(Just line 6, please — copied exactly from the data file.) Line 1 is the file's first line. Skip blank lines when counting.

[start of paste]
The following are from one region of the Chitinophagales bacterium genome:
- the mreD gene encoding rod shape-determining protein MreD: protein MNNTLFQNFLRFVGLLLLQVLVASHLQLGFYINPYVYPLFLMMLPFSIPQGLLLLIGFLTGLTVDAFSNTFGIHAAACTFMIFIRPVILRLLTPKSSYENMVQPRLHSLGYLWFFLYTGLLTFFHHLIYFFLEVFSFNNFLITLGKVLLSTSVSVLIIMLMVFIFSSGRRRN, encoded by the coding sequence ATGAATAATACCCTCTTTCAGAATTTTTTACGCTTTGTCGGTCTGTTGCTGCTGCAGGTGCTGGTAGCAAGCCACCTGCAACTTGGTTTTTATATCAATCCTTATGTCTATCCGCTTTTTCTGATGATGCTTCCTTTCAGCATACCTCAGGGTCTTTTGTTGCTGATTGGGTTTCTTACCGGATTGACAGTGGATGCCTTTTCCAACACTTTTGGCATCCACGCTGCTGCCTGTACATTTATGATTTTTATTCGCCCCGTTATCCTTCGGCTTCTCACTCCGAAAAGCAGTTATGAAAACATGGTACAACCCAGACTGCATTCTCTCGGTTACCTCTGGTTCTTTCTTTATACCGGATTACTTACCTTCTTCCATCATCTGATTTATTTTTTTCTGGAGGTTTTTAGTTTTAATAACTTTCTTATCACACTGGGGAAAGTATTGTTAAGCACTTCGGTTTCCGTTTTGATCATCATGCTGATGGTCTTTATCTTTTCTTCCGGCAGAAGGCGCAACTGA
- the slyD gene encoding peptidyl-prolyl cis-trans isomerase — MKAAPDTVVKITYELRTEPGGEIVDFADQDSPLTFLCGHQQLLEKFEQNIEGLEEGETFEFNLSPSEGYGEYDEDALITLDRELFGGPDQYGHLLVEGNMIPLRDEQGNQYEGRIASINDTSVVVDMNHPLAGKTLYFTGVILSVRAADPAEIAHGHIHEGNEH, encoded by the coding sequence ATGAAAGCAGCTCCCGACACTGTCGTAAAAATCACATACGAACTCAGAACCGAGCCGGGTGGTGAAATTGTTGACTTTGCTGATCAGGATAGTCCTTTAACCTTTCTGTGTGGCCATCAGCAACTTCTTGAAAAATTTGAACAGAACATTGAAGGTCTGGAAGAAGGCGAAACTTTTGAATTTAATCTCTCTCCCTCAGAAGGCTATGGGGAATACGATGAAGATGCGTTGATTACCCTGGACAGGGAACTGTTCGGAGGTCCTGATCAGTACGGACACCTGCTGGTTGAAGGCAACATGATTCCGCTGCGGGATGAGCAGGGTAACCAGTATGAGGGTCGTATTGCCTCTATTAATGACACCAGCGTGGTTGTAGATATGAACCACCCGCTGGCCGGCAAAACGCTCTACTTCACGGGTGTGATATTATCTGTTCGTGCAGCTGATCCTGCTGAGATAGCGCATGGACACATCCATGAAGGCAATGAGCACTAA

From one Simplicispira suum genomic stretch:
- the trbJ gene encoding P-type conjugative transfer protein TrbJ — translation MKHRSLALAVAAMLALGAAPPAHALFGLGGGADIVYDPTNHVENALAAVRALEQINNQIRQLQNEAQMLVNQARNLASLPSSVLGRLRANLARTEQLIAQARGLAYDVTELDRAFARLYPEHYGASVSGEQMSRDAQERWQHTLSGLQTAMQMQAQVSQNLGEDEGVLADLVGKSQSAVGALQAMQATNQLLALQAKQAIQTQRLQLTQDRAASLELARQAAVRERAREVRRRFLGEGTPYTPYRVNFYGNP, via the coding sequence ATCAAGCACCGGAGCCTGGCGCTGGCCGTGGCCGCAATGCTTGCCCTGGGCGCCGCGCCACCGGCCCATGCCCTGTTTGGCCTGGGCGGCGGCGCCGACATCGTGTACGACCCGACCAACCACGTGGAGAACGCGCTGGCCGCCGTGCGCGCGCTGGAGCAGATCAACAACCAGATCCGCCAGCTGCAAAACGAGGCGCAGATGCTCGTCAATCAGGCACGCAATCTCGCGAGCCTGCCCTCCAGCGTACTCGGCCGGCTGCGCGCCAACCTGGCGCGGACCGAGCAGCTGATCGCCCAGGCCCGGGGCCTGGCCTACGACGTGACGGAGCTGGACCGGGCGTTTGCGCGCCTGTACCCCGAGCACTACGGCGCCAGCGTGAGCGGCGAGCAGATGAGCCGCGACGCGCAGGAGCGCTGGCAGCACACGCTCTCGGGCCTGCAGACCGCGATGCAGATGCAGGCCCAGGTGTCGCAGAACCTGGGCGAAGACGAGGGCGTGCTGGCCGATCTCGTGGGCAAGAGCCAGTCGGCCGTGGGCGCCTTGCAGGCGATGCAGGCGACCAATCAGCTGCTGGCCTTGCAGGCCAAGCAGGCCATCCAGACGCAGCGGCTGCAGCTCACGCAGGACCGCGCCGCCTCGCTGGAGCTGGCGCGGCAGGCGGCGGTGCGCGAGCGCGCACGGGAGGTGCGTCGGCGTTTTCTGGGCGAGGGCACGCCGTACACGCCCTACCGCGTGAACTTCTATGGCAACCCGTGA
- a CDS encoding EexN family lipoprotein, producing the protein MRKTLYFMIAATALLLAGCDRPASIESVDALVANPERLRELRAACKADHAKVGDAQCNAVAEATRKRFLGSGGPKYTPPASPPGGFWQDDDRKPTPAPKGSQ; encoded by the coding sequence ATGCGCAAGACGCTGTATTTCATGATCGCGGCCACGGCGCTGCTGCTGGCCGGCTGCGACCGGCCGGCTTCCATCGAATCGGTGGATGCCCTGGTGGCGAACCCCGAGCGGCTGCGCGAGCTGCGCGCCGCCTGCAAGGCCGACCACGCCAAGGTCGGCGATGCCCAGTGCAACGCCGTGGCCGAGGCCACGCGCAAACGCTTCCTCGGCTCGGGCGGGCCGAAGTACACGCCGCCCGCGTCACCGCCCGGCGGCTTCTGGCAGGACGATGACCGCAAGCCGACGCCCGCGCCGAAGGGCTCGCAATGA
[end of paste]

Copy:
- a CDS encoding EexN family lipoprotein, producing the protein MRKTLYFMIAATALLLAGCDRPASIESVDALVANPERLRELRAACKADHAKVGDAQCNAVAEATRKRFLGSGGPKYTPPASPPGGFWQDDDRKPTPAPKGSQ; encoded by the coding sequence ATGCGCAAGACGCTGTATTTCATGATCGCGGCCACGGCGCTGCTGCTGGCCGGCTGCGACCGGCCGGCTTCCATCGAATCGGTGGATGCCCTGGTGGCGAACCCCGAGCGGCTGCGCGAGCTGCGCGCCGCCTGCAAGGCCGACCACGCCAAGGTCGGCGATGCCCAGTGCAACGCCGTGGCCGAGGCCACGCGCAAACGCTTCCTCGGCTCGGGCGGGCCGAAGTACACGCCGCCCGCGTCACCGCCCGGCGGCTTCTGGCAGGACGATGACCGCAAGCCGACGCCCGCGCCGAAGGGCTCGCAATGA